Museveni role as head of EAC under scrutiny over EPA

Saturday December 8 2018

Uganda's President Yoweri Museveni.

Ugandan President Yoweri Museveni. Museveni was mandated to follow up on the trade agreement at the EAC Summit of February 23. However, a government official in Kampala said “Nothing of note has been achieved since.” PHOTO | HANNAH MCKAY | AFP 

JULIUS BARIGABA
By JULIUS BARIGABA
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Ugandan President Yoweri Museveni’s effectiveness as the chairperson of the East African Community is being questioned, especially after Burundi boycotted the recent Heads of State Summit in Arusha, Tanzania.

The bloc has also been unable to finalise a deal on the Economic Partnership Agreement with the European Union.

The EPA provides access to the European Union market and is one of the critical issues awaiting resolution by EAC partner states.

Uganda, Tanzania and Burundi are yet to sign the agreement.

President Museveni was mandated to follow up on the trade agreement at the EAC Summit of February 23. However, a government official in Kampala said “Nothing of note has been achieved since.”

Kenya is keen on finalising the EPA in order for its exports, particularly flowers, to continue enjoying duty-free, quota-free access to the EU market.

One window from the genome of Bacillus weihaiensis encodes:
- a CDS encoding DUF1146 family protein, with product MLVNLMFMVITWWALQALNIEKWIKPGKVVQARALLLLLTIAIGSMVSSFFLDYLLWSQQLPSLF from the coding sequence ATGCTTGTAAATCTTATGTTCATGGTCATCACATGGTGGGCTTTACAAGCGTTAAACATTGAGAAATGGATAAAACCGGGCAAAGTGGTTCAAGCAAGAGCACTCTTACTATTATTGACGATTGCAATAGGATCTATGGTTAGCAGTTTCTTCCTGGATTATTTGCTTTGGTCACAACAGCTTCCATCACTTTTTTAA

Burundi’s President Pierre Nkurunziza scuttled the summit when he boycotted it accusing Rwanda of being behind efforts to destabilise his country.

Sour relations between Bujumbura and Kigali are another issue that President Museveni has been unable to address.

Although the bad blood between Bujumbura and Kigali dominated headlines, trade experts take issue with President Museveni’s inability to deliver anything significant towards the region’s economic priorities.

Negotiations for the EPA were successfully concluded on October 16, 2014 and on September 1, 2016, Kenya and Rwanda signed the deal.

All EU member states also signed the deal. However, Burundi, Tanzania and Uganda did not sign the deal, but as least developed countries, the three states still enjoy access to the EU market under “Everything But Arms.”

Tanzania opposed the EPA and campaigned against it, while Burundi faces economic sanctions by the EU.

With cracks appearing within the EAC following Burundi’s accusations of Rwanda, some commentators say it is not far-fetched to think that such differences could see the bloc suffer a second collapse.

Experts argue that Kenya and Rwanda could go ahead to trade with the EU based on the EPA they signed, while Uganda, Burundi, Tanzania and South Sudan explore other trade partnerships.

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